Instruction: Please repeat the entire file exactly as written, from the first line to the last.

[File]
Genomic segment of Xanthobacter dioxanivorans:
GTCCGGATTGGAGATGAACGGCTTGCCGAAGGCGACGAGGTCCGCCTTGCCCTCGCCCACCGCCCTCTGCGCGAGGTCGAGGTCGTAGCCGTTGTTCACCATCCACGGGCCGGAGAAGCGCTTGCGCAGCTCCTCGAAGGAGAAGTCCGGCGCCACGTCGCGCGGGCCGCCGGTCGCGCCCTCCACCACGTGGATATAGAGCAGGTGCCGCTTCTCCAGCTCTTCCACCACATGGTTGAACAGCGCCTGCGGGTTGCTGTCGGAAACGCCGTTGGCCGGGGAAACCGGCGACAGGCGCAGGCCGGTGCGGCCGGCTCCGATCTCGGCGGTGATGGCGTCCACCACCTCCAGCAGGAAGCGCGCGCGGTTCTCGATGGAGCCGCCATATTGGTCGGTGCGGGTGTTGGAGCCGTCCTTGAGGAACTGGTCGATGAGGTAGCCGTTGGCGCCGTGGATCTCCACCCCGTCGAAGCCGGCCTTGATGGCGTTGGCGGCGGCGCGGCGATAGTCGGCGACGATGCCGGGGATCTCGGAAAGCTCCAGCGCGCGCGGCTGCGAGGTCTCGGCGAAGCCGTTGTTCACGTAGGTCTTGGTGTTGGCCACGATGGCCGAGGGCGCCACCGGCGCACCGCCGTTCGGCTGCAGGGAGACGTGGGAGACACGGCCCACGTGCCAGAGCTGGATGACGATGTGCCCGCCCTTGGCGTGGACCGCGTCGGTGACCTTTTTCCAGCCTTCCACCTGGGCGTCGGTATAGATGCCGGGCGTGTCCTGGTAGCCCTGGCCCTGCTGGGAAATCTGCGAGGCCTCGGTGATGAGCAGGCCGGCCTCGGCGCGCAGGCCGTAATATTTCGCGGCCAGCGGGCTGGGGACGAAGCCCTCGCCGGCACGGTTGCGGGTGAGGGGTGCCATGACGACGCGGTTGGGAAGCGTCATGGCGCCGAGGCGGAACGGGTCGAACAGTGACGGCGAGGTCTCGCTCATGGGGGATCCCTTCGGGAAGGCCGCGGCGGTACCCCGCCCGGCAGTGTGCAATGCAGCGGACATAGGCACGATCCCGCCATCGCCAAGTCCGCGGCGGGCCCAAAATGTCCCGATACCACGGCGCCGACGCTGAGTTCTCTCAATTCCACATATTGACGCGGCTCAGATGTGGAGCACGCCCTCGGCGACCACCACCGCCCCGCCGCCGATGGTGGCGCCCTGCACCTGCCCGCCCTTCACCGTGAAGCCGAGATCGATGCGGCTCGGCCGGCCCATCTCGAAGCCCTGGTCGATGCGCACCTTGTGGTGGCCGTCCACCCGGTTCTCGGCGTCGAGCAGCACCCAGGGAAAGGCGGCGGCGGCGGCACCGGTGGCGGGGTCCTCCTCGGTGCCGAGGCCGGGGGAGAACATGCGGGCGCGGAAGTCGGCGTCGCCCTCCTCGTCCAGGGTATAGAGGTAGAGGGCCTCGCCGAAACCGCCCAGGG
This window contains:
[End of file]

Genomic segment of Xanthobacter dioxanivorans:
GTCCGGATTGGAGATGAACGGCTTGCCGAAGGCGACGAGGTCCGCCTTGCCCTCGCCCACCGCCCTCTGCGCGAGGTCGAGGTCGTAGCCGTTGTTCACCATCCACGGGCCGGAGAAGCGCTTGCGCAGCTCCTCGAAGGAGAAGTCCGGCGCCACGTCGCGCGGGCCGCCGGTCGCGCCCTCCACCACGTGGATATAGAGCAGGTGCCGCTTCTCCAGCTCTTCCACCACATGGTTGAACAGCGCCTGCGGGTTGCTGTCGGAAACGCCGTTGGCCGGGGAAACCGGCGACAGGCGCAGGCCGGTGCGGCCGGCTCCGATCTCGGCGGTGATGGCGTCCACCACCTCCAGCAGGAAGCGCGCGCGGTTCTCGATGGAGCCGCCATATTGGTCGGTGCGGGTGTTGGAGCCGTCCTTGAGGAACTGGTCGATGAGGTAGCCGTTGGCGCCGTGGATCTCCACCCCGTCGAAGCCGGCCTTGATGGCGTTGGCGGCGGCGCGGCGATAGTCGGCGACGATGCCGGGGATCTCGGAAAGCTCCAGCGCGCGCGGCTGCGAGGTCTCGGCGAAGCCGTTGTTCACGTAGGTCTTGGTGTTGGCCACGATGGCCGAGGGCGCCACCGGCGCACCGCCGTTCGGCTGCAGGGAGACGTGGGAGACACGGCCCACGTGCCAGAGCTGGATGACGATGTGCCCGCCCTTGGCGTGGACCGCGTCGGTGACCTTTTTCCAGCCTTCCACCTGGGCGTCGGTATAGATGCCGGGCGTGTCCTGGTAGCCCTGGCCCTGCTGGGAAATCTGCGAGGCCTCGGTGATGAGCAGGCCGGCCTCGGCGCGCAGGCCGTAATATTTCGCGGCCAGCGGGCTGGGGACGAAGCCCTCGCCGGCACGGTTGCGGGTGAGGGGTGCCATGACGACGCGGTTGGGAAGCGTCATGGCGCCGAGGCGGAACGGGTCGAACAGTGACGGCGAGGTCTCGCTCATGGGGGATCCCTTCGGGAAGGCCGCGGCGGTACCCCGCCCGGCAGTGTGCAATGCAGCGGACATAGGCACGATCCCGCCATCGCCAAGTCCGCGGCGGGCCCAAAATGTCCCGATACCACGGCGCCGACGCTGAGTTCTCTCAATTCCACATATTGACGCGGCTCAGATGTGGAGCACGCCCTCGGCGACCACCACCGCCCCGCCGCCGATGGTGGCGCCCTGCACCTGCCCGCCCTTCACCGTGAAGCCGAGATCGATGCGGCTCGGCCGGCCCATCTCGAAGCCCTGGTCGATGCGCACCTTGTGGTGGCCGTCCACCCGGTTCTCGGCGTCGAGCAGCACCCAGGGAAAGGCGGCGGCGGCGGCACCGGTGGCGGGGTCCTCCTCGGTGCCGAGGCCGGGGGAGAACATGCGGGCGCGGAAGTCGGCGTCGCCCTCCTCGTCCAGGGTATAGAGGTAGAGGGCCTCGCCGAAACCGCCCAGGG
This window contains: